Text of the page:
[GSoC] Introduction - Shallow partial clone
peter.arrenbrecht at gmail.com
Fri Mar 28 07:55:21 CDT 2008
On Thu, Mar 27, 2008 at 8:51 AM, Eric M. Hopper <hopper at omnifarious.org> wrote:
> On Thu, 2008-03-27 at 00:54 +0200, altanis at ceid.upatras.gr wrote:
> > Concerning partial cloning, I see that another applicant is already
> > interested in "horizontal" limits (ie cloning of the full history of
> > certain directories within the repository). However, I find "vertical"
> > limiting to be equally interesting (which is ironic, as the Audacious
> > repo, which I downloaded to test hg, took about half an hour to download,
> > and I really wished there was a way to download only the latest snapshots
> > :) ).
> This is a really tricky problem.
> Narrow clones can be done without getting into the inner data structures
> that make Mercurial go. Mostly narrow clones are an exercise in playing
> games with the dirstate and being able to manage its relationship with
> the manifest.
> But shallow clones require understanding revlogs really well. It also
> requires understanding how the revlogs of individual files relate to the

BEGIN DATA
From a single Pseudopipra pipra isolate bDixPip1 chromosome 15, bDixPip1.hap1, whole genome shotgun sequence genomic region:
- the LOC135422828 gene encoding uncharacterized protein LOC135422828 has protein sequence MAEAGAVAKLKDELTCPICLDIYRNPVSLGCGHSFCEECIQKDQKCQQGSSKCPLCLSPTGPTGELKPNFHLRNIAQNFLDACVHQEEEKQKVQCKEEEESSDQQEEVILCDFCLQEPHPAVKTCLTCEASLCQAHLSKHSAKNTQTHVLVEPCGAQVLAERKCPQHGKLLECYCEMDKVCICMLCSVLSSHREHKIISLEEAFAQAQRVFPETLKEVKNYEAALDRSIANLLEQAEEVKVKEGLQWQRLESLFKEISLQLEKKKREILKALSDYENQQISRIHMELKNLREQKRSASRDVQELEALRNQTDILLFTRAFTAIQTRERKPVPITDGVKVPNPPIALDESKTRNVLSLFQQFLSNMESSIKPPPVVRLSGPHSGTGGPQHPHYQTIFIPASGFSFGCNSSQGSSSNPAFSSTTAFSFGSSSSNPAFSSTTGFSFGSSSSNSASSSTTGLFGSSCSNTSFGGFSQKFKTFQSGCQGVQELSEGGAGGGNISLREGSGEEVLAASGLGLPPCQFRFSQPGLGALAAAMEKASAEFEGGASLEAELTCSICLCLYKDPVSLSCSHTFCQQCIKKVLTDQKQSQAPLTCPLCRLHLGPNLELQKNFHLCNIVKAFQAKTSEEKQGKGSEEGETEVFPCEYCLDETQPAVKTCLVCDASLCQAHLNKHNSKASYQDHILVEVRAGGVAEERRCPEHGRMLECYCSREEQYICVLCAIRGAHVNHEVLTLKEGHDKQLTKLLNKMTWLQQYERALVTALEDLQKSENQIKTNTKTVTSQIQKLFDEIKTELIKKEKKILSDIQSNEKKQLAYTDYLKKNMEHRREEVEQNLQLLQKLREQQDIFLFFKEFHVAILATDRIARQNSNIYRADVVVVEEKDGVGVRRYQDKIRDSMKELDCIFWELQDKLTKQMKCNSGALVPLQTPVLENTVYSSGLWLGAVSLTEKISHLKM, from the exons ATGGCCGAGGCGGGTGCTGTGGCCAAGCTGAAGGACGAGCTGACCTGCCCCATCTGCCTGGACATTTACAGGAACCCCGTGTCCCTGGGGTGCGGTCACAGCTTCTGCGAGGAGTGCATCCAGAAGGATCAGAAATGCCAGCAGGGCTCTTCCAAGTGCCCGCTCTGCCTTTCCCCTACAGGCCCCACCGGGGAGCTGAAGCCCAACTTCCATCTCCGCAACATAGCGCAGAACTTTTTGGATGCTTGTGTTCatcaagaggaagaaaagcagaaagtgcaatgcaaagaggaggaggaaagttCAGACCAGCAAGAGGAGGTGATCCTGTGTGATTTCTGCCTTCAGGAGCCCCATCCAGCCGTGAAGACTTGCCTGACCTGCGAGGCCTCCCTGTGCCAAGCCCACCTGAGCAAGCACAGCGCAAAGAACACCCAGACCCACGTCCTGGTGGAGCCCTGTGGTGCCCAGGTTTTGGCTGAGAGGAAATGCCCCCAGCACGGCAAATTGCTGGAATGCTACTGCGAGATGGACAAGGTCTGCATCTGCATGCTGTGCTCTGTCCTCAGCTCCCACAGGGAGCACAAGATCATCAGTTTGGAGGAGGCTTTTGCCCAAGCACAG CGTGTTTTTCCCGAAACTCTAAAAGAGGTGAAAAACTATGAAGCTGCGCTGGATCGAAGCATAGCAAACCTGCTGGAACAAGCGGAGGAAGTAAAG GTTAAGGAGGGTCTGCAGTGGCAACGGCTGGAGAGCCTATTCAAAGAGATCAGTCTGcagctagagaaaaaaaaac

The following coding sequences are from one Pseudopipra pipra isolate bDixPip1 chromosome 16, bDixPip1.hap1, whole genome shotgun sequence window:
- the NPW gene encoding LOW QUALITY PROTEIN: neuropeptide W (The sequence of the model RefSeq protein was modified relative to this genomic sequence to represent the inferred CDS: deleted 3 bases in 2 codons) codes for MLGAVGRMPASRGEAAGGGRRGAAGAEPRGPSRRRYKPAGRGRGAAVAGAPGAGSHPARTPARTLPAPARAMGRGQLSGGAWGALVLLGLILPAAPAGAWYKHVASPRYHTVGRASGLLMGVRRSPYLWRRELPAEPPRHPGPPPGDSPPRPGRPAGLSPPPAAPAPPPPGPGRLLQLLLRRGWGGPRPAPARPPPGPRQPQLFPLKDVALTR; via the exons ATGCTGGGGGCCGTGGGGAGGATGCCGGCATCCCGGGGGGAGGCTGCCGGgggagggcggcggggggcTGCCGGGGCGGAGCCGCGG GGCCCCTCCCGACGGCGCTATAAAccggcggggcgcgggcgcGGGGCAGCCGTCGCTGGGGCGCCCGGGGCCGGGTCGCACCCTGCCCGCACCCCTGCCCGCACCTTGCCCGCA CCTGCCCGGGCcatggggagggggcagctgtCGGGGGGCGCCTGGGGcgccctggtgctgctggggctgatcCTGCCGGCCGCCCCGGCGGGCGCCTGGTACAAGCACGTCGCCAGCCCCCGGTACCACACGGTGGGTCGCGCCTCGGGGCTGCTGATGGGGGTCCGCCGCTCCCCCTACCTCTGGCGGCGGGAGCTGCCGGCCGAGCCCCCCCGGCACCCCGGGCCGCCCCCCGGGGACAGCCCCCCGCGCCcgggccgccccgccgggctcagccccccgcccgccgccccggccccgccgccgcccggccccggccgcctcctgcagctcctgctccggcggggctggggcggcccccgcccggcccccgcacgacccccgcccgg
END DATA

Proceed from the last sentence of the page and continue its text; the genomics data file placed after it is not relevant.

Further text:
> revlogs for the changelog and manifest.
> I don't know who among us understands those best aside from Matt. Chris
> Mason did the work for the new version of the revlog data structure and
> was the person who wrote the MQ extension. I did the work
> (pre-revlog-ng) that allows MQ to strip out revisions or allows cloning
> and other operations to pull all changes for a specific revision instead
> of everything the other repository has.
> I haven't been following Mercurial really closely for the past year or
> so so someone else may have done some significant revlog work and could
> help you.
While I haven't done any significant revlog work myself yet, I feel
the overall design is very elegant and not too hard to grasp. So I
feel confident someone with enough time for concentrated work on their
hands (such as a SoC student) could get into it reasonably quickly.
And I believe it would be very rewarding work. Also the core
developers are quite responsive and mpm, the original author of hg,
has even signed up as a SoC mentor.
So I would like to encourage you to give it a try.
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